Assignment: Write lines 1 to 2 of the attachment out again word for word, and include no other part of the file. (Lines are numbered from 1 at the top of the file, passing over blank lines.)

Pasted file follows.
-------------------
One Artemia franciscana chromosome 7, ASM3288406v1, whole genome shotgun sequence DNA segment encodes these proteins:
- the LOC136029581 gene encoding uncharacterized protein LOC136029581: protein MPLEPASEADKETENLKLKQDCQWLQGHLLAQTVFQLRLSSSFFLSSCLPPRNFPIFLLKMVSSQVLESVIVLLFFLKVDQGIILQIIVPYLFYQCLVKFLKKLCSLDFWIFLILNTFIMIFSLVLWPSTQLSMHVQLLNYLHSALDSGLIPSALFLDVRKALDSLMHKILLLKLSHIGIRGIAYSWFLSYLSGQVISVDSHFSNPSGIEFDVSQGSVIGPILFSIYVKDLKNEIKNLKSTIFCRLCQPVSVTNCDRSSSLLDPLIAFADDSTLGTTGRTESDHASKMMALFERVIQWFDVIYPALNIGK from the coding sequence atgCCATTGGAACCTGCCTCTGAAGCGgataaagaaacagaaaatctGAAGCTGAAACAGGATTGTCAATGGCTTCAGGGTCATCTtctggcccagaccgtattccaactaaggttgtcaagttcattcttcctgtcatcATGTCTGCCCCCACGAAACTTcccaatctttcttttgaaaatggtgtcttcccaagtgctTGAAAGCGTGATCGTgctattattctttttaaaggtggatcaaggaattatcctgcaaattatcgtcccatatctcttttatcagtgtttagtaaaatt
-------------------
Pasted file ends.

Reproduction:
One Artemia franciscana chromosome 7, ASM3288406v1, whole genome shotgun sequence DNA segment encodes these proteins:
- the LOC136029581 gene encoding uncharacterized protein LOC136029581: protein MPLEPASEADKETENLKLKQDCQWLQGHLLAQTVFQLRLSSSFFLSSCLPPRNFPIFLLKMVSSQVLESVIVLLFFLKVDQGIILQIIVPYLFYQCLVKFLKKLCSLDFWIFLILNTFIMIFSLVLWPSTQLSMHVQLLNYLHSALDSGLIPSALFLDVRKALDSLMHKILLLKLSHIGIRGIAYSWFLSYLSGQVISVDSHFSNPSGIEFDVSQGSVIGPILFSIYVKDLKNEIKNLKSTIFCRLCQPVSVTNCDRSSSLLDPLIAFADDSTLGTTGRTESDHASKMMALFERVIQWFDVIYPALNIGK from the coding sequence atgCCATTGGAACCTGCCTCTGAAGCGgataaagaaacagaaaatctGAAGCTGAAACAGGATTGTCAATGGCTTCAGGGTCATCTtctggcccagaccgtattccaactaaggttgtcaagttcattcttcctgtcatcATGTCTGCCCCCACGAAACTTcccaatctttcttttgaaaatggtgtcttcccaagtgctTGAAAGCGTGATCGTgctattattctttttaaaggtggatcaaggaattatcctgcaaattatcgtcccatatctcttttatcagtgtttagtaaaatt